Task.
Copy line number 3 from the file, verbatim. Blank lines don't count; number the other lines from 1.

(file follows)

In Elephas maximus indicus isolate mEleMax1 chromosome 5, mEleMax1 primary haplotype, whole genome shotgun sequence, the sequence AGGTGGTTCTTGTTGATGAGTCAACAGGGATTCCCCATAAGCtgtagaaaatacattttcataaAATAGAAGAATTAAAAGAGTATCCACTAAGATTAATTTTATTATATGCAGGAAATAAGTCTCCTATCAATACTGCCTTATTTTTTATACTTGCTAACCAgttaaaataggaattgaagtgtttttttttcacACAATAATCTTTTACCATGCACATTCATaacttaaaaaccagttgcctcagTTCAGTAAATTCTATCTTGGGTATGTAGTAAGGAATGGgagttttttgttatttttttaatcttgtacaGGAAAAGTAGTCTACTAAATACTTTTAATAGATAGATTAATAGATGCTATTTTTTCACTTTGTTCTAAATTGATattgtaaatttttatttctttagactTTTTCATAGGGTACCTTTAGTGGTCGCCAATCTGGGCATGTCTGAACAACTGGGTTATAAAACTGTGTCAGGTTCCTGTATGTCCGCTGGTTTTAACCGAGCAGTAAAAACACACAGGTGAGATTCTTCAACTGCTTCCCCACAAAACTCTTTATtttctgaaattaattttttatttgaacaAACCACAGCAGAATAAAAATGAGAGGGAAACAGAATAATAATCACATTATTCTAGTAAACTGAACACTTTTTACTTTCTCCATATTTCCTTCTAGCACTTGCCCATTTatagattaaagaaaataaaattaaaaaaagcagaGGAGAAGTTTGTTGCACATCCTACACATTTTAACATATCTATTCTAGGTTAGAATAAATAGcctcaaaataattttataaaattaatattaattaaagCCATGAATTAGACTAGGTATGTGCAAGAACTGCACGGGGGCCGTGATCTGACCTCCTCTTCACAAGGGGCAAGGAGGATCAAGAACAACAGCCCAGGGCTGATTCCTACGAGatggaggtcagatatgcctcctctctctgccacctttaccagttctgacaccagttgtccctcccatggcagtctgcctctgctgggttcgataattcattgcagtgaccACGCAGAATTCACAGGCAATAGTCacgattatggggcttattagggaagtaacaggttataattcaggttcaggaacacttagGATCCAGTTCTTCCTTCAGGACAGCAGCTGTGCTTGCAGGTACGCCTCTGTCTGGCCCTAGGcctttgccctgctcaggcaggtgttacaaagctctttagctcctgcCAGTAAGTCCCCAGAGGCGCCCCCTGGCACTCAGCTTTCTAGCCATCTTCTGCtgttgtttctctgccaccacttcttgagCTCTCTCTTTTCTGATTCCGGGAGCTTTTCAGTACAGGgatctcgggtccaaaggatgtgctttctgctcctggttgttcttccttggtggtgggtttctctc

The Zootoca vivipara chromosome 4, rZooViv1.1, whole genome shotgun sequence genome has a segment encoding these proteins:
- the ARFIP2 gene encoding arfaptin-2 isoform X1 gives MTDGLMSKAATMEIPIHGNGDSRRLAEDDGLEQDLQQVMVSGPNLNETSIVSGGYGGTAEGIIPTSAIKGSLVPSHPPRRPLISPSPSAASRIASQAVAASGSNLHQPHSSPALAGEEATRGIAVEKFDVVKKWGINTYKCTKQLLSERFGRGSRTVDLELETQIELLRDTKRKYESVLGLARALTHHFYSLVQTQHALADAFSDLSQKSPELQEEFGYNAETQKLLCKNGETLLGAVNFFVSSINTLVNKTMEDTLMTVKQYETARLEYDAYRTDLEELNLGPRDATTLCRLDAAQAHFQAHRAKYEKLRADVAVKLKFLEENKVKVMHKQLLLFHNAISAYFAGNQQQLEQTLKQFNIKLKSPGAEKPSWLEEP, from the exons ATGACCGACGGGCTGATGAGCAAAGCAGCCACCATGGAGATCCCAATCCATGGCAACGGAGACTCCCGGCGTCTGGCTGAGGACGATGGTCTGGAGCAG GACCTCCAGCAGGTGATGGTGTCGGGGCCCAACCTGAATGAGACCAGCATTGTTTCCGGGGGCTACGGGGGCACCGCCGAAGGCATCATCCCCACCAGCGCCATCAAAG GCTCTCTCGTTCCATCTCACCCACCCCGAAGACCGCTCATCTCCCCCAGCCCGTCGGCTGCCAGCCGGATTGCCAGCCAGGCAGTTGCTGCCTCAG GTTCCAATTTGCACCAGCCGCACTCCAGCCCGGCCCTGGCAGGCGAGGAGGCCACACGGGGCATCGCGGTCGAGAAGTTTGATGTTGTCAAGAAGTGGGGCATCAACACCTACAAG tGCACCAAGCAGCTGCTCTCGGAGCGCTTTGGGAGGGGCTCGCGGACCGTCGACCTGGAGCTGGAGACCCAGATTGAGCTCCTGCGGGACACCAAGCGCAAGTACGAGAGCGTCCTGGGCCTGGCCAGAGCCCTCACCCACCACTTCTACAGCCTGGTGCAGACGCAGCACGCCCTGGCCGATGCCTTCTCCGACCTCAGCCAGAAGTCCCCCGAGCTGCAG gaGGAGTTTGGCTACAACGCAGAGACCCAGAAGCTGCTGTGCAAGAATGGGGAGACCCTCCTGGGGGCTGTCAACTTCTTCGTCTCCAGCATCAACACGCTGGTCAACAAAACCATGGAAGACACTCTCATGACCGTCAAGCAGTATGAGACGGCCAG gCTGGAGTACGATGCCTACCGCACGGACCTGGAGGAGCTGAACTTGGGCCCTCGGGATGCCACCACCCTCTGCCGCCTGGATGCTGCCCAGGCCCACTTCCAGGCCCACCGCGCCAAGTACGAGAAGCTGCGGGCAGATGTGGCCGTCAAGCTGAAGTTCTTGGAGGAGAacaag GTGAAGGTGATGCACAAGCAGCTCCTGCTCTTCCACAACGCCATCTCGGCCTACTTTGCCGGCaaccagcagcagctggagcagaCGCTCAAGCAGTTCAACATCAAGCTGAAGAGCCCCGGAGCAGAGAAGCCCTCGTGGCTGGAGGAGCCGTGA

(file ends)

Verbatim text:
- the ARFIP2 gene encoding arfaptin-2 isoform X1 gives MTDGLMSKAATMEIPIHGNGDSRRLAEDDGLEQDLQQVMVSGPNLNETSIVSGGYGGTAEGIIPTSAIKGSLVPSHPPRRPLISPSPSAASRIASQAVAASGSNLHQPHSSPALAGEEATRGIAVEKFDVVKKWGINTYKCTKQLLSERFGRGSRTVDLELETQIELLRDTKRKYESVLGLARALTHHFYSLVQTQHALADAFSDLSQKSPELQEEFGYNAETQKLLCKNGETLLGAVNFFVSSINTLVNKTMEDTLMTVKQYETARLEYDAYRTDLEELNLGPRDATTLCRLDAAQAHFQAHRAKYEKLRADVAVKLKFLEENKVKVMHKQLLLFHNAISAYFAGNQQQLEQTLKQFNIKLKSPGAEKPSWLEEP, from the exons ATGACCGACGGGCTGATGAGCAAAGCAGCCACCATGGAGATCCCAATCCATGGCAACGGAGACTCCCGGCGTCTGGCTGAGGACGATGGTCTGGAGCAG GACCTCCAGCAGGTGATGGTGTCGGGGCCCAACCTGAATGAGACCAGCATTGTTTCCGGGGGCTACGGGGGCACCGCCGAAGGCATCATCCCCACCAGCGCCATCAAAG GCTCTCTCGTTCCATCTCACCCACCCCGAAGACCGCTCATCTCCCCCAGCCCGTCGGCTGCCAGCCGGATTGCCAGCCAGGCAGTTGCTGCCTCAG GTTCCAATTTGCACCAGCCGCACTCCAGCCCGGCCCTGGCAGGCGAGGAGGCCACACGGGGCATCGCGGTCGAGAAGTTTGATGTTGTCAAGAAGTGGGGCATCAACACCTACAAG tGCACCAAGCAGCTGCTCTCGGAGCGCTTTGGGAGGGGCTCGCGGACCGTCGACCTGGAGCTGGAGACCCAGATTGAGCTCCTGCGGGACACCAAGCGCAAGTACGAGAGCGTCCTGGGCCTGGCCAGAGCCCTCACCCACCACTTCTACAGCCTGGTGCAGACGCAGCACGCCCTGGCCGATGCCTTCTCCGACCTCAGCCAGAAGTCCCCCGAGCTGCAG gaGGAGTTTGGCTACAACGCAGAGACCCAGAAGCTGCTGTGCAAGAATGGGGAGACCCTCCTGGGGGCTGTCAACTTCTTCGTCTCCAGCATCAACACGCTGGTCAACAAAACCATGGAAGACACTCTCATGACCGTCAAGCAGTATGAGACGGCCAG gCTGGAGTACGATGCCTACCGCACGGACCTGGAGGAGCTGAACTTGGGCCCTCGGGATGCCACCACCCTCTGCCGCCTGGATGCTGCCCAGGCCCACTTCCAGGCCCACCGCGCCAAGTACGAGAAGCTGCGGGCAGATGTGGCCGTCAAGCTGAAGTTCTTGGAGGAGAacaag GTGAAGGTGATGCACAAGCAGCTCCTGCTCTTCCACAACGCCATCTCGGCCTACTTTGCCGGCaaccagcagcagctggagcagaCGCTCAAGCAGTTCAACATCAAGCTGAAGAGCCCCGGAGCAGAGAAGCCCTCGTGGCTGGAGGAGCCGTGA